Monthly Archives: December 2010
Body Odor. Monkey Masturbation. Poop-collecting bags.
All this may sound gross to you, but for NASA scientists it’s just another day at the office.
America’s funniest science writer, Mary Roach, has done it again. Having shone light on the brave souls who work with cadavers, study sex, and hunt ghosts in her last three books, with “Packing for Mars” she turns her rabid curiosity and wonderfully absurd sense of humor to the skies. Roach ventures into an area lesser-stomached writers would never dare to tread – the science behind putting human beings in space. Not the science of building rockets and all that jazz, mind you. We’re talking about the physical science of placing human beings with incredibly flawed and differing human bodies inside those rockets and ships that will go shooting out into space and will often keep them there for weeks or even years at a time.
Humans must be the most frustrating thing for scientists, for no amount of mathematical genius or higher education can presume to understand the factors present in a person’s mental and physical make-up. Who can predict out of a line-up of trained potential astronauts who’s going to be the one to have a nervous breakdown or fall apart under pressure? Unfortunately for the highly-educated researchers and scientists, humans are needed to pilot spacecraft and for the exploration of other planets.
And so, strange research has to happen.
What happens if you puke in your helmet during a spacewalk? Are there really people paid to lie down for months at a time to study the effects of lack of movement on the human body? Did someone really leave a plastic banana on the grave of Ham, the first chimp to go into orbit? Was there really a porn film shot in zero-gravity? These, and many other mysterious questions are answered (or at least explored) within the eye-opening and laughter-inducing pages of “Packing for Mars.”
I think Mary Roach is the bee’s knees. She writes candidly and with a quick wit, and she’s never afraid to step up to a challenge. For this book, she jumps into zero-gravity and drinks re-furbished urine to get the full effect of the millions of dollars spent on these studies.
She’s a bold, whip-smart lady and I look forward to each new book of hers.
[I bought this book for my Stepdad for Christmas. I hope he enjoys it as much as I did!]
David Nicholls 2009 novel “One Day” charts the relationship/friendship between Emma and Dexter over the course of twenty years by showing the reader one specific day – July 15th – of each of those years and how the protagonists have changed.
It’s an interesting concept, if not totally unique. Writers have long played with time as an element to develop bonds and relationships.
Nicholls, however, has one thing working in his favor – He’s incredibly clever, and has a gift for writing biting/smart dialogue and a talent for finding humor in the everyday. Several passages in “One Day” made me chuckle aloud, and a few more god re-read aloud to my husband. (Including one spectacular sequence where Dexter, now a father, struggles to put his baby daughter to sleep and contemplates why babies aren’t both with the natural ability to clearly express what they want.)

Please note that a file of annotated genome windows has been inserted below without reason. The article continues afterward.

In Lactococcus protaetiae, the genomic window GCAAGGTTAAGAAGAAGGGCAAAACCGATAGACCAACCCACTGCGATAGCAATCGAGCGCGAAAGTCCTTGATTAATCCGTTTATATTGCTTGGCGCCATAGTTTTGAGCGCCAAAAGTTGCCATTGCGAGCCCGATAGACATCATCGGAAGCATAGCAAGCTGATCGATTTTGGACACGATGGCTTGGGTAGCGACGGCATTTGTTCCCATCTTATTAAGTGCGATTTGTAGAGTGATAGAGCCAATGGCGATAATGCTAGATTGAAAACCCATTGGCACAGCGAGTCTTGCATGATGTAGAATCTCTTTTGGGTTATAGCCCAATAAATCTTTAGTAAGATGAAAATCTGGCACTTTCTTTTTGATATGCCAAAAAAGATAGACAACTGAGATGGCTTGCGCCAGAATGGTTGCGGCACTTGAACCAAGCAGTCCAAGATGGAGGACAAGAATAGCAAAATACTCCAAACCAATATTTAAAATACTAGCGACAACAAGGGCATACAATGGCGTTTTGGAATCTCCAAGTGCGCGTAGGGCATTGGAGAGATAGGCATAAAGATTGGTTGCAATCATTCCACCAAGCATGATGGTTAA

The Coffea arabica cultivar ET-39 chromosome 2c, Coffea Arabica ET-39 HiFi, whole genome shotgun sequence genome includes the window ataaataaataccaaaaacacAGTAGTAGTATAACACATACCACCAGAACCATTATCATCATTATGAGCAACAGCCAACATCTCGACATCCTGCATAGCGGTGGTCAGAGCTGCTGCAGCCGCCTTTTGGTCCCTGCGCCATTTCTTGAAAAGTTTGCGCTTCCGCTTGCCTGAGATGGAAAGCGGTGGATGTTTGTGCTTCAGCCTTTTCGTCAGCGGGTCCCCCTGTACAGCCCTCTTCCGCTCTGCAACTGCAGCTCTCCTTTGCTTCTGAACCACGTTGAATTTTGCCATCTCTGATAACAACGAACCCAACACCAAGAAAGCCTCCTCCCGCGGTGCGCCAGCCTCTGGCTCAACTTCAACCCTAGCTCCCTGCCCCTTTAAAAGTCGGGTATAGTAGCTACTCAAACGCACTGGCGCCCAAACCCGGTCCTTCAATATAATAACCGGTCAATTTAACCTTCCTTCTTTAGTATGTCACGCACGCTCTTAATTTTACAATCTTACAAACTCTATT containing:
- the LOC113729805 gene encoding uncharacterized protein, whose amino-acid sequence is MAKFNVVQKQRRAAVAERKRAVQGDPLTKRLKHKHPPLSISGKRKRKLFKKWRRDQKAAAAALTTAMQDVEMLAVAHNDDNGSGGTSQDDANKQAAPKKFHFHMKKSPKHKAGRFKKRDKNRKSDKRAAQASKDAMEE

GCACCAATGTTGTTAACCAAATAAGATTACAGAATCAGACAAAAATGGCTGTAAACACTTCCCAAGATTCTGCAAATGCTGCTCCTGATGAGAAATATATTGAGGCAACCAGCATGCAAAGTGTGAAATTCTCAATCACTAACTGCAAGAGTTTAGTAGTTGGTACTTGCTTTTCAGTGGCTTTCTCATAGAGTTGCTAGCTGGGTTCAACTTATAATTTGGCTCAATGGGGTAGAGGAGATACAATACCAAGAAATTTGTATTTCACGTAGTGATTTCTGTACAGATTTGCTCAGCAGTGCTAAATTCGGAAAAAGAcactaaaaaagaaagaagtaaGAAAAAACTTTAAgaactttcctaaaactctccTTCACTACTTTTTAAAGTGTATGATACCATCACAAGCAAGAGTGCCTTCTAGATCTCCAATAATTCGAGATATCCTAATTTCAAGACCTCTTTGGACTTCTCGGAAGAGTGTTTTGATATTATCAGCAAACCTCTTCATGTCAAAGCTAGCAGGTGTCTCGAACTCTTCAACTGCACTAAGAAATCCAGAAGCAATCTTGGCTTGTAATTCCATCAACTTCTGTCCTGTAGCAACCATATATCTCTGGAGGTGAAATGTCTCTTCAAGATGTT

Emma and Dexter aren’t perfect people. He’s arrogant, one of those guys who knows he’s good-looking and seems to view the world as a giant gallery of women he can choose from. Emma’s no saint either; Though she’s a talented writer, she whittles away her time working in a burrito restaurant rather than going after what she wants, and is self-deprecating to the point of annoying. All this doesn’t mean we don’t care about them, though. They’re fascinating characters full of both dark and light and it’s hard not to care about their respective paths. Also, there’s a supporting cast of characters who are vividly painted as well – from Emma’s unfunny stand-up comic boyfriend to Dexter’s semi-control-freak wife.
Nicholls also avoids cliche by having the day (July 15th) just be a normal day – it’s not ever a plan that they meet up on that specific day, it’s just that they’re so reliant on each other that they always come back to each other, even in times of strife.
Undoubtedly, “One Day” will be a novel that some people love and other (snobbier) people roll their eyes at. In my humble opinion, it’s terrifically entertaining and well-written, and definitely worth a read.
[The film version, starring the wonderful Miss Anne Hathaway, is in post-production right now. It'll be interesting to see how the actors age from college to middle-aged, but hey... movie magic!]
For “Emma Brown” isn’t just a lovely novel written by Ms. Boylan. It’s got a lot longer literary history than that. When Charlotte Bronte died, she left behind a twenty-page piece of a never-completed novel. Ms. Boylan took those twenty pages, fleshed them out, and completed the novel both with all due respect to Ms. Bronte, but with her own twists as well. The end result is the acclaimed 2003 release of “Emma Brown.”